12 September 2013 Volume :1 Issue :1

African traditional medicines in focus during Memorial Lecture

African traditional medicines in focus during Memorial Lecture
(From left) Professor Yonah Seleti, Mrs Phumelele Mqina (Dr MV Gumede’s granddaughter), Dr Lindiwe Simelane (Dr Gumede’s daughter) and Professor Rob Slotow.

The Chief Director of the National Indigenous Knowledge Systems Office in the Department of Science and Technology, Professor Yonah Seleti, delivered the keynote address at the College of Health Science’s 2013 Dr MV Gumede Memorial Lecture.

The annual Lecture pays tribute to Gumede - an exceptional Medical Doctor - who shaped the recognition of African traditional medicines in KwaZulu-Natal during a time when traditional medicine was not recognised as an alternative healthcare treatment.

Commenting during his presentation, Seleti said: ‘Dr Gumede’s pioneering work in the field of African Traditional Medicines (ATMs) during a time when there was no recognition or value to this work is still important today when much persuasion is required at all levels. We are fortunate that Dr Gumede invested in this field. His path-breaking work led to government formally recognising the field in 1994 and investing in it.’

Seleti’s address, titled “South African Paths to the Protection of African Traditional Medicines”, focused on the importance of introducing ATMs or indigenous knowledge in the global economy, thereby generating wealth to the knowledge owners but also ensuring that intellectual property rights were protected. He said legislation was essential to ensure the public was protected and that the services could be used safely.

Currently, there was also a lack of recognition of existing Indigenous Knowledge Systems’ (IKS) communities of practice as global bodies of knowledge and innovation. There was also no acknowledgement of communities of practice as professionals.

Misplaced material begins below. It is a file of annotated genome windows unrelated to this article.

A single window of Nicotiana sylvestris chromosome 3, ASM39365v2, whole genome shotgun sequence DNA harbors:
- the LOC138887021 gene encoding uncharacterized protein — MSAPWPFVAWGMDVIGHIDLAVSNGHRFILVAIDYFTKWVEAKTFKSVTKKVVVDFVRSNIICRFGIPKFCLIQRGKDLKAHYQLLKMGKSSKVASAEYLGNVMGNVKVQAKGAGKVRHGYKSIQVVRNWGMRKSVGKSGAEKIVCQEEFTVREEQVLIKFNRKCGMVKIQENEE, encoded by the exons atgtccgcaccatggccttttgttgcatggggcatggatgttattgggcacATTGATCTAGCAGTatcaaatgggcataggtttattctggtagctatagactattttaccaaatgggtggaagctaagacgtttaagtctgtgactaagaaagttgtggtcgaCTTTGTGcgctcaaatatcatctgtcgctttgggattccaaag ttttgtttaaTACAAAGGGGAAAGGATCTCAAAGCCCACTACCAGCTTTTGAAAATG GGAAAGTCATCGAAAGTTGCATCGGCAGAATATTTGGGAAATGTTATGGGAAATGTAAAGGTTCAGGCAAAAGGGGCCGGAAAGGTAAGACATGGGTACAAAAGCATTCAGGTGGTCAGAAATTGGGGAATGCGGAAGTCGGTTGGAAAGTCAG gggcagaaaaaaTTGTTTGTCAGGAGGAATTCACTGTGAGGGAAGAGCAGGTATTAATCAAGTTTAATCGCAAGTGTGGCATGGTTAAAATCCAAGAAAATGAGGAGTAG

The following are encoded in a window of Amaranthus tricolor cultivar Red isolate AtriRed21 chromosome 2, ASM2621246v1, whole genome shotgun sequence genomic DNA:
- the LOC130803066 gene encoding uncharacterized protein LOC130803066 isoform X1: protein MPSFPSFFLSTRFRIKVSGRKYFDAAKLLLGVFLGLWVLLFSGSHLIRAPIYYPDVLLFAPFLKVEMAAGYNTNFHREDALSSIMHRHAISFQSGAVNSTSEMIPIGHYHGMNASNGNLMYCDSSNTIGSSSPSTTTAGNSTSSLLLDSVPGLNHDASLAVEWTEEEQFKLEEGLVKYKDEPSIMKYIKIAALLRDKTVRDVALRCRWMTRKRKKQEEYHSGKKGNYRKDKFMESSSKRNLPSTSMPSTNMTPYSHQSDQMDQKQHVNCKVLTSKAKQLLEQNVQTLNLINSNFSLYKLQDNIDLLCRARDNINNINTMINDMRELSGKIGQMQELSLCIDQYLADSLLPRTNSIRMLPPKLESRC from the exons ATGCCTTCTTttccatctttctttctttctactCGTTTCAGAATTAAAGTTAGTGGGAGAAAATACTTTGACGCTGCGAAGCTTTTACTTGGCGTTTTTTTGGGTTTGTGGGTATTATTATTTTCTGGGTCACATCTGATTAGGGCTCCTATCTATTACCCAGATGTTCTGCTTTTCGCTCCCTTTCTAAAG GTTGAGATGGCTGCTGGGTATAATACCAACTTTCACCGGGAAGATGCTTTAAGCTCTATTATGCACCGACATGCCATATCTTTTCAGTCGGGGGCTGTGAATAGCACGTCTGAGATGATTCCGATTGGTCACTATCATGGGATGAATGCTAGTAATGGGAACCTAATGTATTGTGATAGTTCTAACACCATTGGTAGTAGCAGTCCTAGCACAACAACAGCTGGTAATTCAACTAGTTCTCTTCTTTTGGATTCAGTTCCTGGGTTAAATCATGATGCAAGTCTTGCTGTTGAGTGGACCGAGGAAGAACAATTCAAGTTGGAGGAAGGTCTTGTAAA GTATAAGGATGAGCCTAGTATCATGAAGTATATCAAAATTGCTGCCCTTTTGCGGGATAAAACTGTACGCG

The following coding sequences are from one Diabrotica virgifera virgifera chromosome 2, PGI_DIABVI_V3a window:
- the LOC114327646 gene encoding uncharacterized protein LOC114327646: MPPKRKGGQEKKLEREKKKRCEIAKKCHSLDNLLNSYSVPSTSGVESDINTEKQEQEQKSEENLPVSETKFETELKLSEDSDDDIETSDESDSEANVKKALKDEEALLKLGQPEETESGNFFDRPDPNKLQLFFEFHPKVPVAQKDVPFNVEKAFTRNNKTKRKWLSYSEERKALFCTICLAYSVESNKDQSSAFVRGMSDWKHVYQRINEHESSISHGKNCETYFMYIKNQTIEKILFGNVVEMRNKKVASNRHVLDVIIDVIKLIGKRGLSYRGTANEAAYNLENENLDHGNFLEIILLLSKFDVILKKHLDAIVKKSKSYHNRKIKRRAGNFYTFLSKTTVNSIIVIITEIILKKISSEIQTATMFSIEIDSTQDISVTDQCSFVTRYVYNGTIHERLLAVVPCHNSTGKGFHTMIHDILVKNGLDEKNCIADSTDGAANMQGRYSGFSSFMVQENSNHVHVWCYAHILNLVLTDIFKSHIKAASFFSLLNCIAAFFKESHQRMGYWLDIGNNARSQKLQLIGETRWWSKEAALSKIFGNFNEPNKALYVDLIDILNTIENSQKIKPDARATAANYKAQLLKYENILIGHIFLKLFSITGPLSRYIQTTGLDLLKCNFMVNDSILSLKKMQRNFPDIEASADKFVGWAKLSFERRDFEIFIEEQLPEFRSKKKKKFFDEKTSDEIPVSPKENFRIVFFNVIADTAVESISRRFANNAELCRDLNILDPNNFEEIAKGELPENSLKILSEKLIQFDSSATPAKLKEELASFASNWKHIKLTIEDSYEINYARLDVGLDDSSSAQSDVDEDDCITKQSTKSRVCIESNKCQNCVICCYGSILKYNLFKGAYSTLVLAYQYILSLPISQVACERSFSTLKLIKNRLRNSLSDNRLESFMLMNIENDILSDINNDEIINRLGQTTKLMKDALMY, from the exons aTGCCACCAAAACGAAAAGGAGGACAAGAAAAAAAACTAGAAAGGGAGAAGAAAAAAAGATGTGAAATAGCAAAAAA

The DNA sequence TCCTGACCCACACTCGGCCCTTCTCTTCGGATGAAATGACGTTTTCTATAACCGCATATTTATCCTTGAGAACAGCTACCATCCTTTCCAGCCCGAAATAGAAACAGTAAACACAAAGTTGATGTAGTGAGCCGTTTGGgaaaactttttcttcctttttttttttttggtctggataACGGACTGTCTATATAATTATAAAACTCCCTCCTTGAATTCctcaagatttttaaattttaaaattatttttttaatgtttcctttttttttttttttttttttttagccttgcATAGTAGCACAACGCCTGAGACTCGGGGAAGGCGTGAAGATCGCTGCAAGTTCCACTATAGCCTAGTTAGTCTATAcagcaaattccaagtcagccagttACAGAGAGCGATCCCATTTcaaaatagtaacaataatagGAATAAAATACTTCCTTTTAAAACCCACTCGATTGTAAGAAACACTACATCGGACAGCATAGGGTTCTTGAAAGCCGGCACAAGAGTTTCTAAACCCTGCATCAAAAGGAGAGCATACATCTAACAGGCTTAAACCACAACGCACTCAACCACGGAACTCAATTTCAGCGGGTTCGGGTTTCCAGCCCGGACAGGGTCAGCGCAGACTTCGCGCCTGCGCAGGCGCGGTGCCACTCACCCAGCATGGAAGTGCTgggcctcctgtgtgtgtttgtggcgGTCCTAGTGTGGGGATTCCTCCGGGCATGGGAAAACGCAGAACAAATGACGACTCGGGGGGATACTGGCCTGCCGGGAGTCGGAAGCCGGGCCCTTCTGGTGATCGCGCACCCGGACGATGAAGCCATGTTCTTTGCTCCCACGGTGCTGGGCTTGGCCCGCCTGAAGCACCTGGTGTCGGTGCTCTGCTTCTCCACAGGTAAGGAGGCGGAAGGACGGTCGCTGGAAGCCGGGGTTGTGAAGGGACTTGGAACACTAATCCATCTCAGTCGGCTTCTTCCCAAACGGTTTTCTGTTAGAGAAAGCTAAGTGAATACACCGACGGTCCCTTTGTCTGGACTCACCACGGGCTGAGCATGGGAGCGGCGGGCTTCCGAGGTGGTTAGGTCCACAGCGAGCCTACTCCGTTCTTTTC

Seleti said the Department of Science and Technology together with its partner government departments were working towards providing guidelines for the development of the certification of IKS as formally approved qualifications by the South African Qualifications Authority (SAQA).

He said it was also important to ensure IKS innovation and product development which would look at the value products which needed to be patented whilst allowing higher educational institutions to credit its students through masters and doctoral degrees.

‘IKS offers traditional healers the opportunity to interact with students in laboratories.  It also provides the opportunity for local and international companies to become involved in endorsing and patenting the products,’ said Seleti.

Seleti concluded by saying that the Department of Science and Technology had taken Gumede’s dream miles further by working towards ensuring the protection against the misuse of traditional healers’ knowledge. He thanked UKZN for always supporting the work of ATM by hosting the IKS Chair and the first Centre of Excellence in IKS in the country.

Deputy Vice-Chancellor of the College, Professor Rob Slotow, said: ‘The College of Health Sciences hosts the annual Dr MV Gumede lecture during African Traditional Medicine week to celebrate the life and memory of Dr Gumede and in particular his contribution to the advancement of traditional medicine and public health in this province.

‘Through this annual Memorial Lecture, we will continue his legacy to promote and develop African traditional medicine alongside conventional medicine, through scientific endeavour.’

author : MaryAnn Francis
author email : Francism@ukzn.ac.za